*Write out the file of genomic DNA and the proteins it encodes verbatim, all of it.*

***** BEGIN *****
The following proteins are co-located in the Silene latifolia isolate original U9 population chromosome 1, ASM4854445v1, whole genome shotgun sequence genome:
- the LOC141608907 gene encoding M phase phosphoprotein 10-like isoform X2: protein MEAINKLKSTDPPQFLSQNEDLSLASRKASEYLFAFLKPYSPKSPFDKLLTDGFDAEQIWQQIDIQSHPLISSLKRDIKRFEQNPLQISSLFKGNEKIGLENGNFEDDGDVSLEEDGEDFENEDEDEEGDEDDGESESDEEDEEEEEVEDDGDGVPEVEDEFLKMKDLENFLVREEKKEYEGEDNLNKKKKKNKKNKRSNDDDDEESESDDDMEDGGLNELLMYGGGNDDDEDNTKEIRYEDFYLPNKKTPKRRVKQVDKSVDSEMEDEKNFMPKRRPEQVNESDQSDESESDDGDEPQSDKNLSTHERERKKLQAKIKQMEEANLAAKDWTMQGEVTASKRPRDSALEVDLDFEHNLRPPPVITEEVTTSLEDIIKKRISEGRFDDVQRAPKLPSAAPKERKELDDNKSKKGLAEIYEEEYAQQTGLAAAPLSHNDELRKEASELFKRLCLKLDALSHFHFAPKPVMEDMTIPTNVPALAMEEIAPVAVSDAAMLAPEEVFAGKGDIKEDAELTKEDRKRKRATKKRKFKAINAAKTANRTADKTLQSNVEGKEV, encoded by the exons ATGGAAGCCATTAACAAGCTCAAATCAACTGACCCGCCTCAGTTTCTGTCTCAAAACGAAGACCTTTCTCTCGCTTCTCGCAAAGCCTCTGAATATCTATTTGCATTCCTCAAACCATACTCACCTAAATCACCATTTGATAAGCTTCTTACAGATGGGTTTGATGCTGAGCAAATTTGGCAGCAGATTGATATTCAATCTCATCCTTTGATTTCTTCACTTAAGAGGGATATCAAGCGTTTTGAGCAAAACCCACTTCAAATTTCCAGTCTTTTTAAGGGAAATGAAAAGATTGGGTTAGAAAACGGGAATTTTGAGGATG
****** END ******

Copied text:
The following proteins are co-located in the Silene latifolia isolate original U9 population chromosome 1, ASM4854445v1, whole genome shotgun sequence genome:
- the LOC141608907 gene encoding M phase phosphoprotein 10-like isoform X2: protein MEAINKLKSTDPPQFLSQNEDLSLASRKASEYLFAFLKPYSPKSPFDKLLTDGFDAEQIWQQIDIQSHPLISSLKRDIKRFEQNPLQISSLFKGNEKIGLENGNFEDDGDVSLEEDGEDFENEDEDEEGDEDDGESESDEEDEEEEEVEDDGDGVPEVEDEFLKMKDLENFLVREEKKEYEGEDNLNKKKKKNKKNKRSNDDDDEESESDDDMEDGGLNELLMYGGGNDDDEDNTKEIRYEDFYLPNKKTPKRRVKQVDKSVDSEMEDEKNFMPKRRPEQVNESDQSDESESDDGDEPQSDKNLSTHERERKKLQAKIKQMEEANLAAKDWTMQGEVTASKRPRDSALEVDLDFEHNLRPPPVITEEVTTSLEDIIKKRISEGRFDDVQRAPKLPSAAPKERKELDDNKSKKGLAEIYEEEYAQQTGLAAAPLSHNDELRKEASELFKRLCLKLDALSHFHFAPKPVMEDMTIPTNVPALAMEEIAPVAVSDAAMLAPEEVFAGKGDIKEDAELTKEDRKRKRATKKRKFKAINAAKTANRTADKTLQSNVEGKEV, encoded by the exons ATGGAAGCCATTAACAAGCTCAAATCAACTGACCCGCCTCAGTTTCTGTCTCAAAACGAAGACCTTTCTCTCGCTTCTCGCAAAGCCTCTGAATATCTATTTGCATTCCTCAAACCATACTCACCTAAATCACCATTTGATAAGCTTCTTACAGATGGGTTTGATGCTGAGCAAATTTGGCAGCAGATTGATATTCAATCTCATCCTTTGATTTCTTCACTTAAGAGGGATATCAAGCGTTTTGAGCAAAACCCACTTCAAATTTCCAGTCTTTTTAAGGGAAATGAAAAGATTGGGTTAGAAAACGGGAATTTTGAGGATG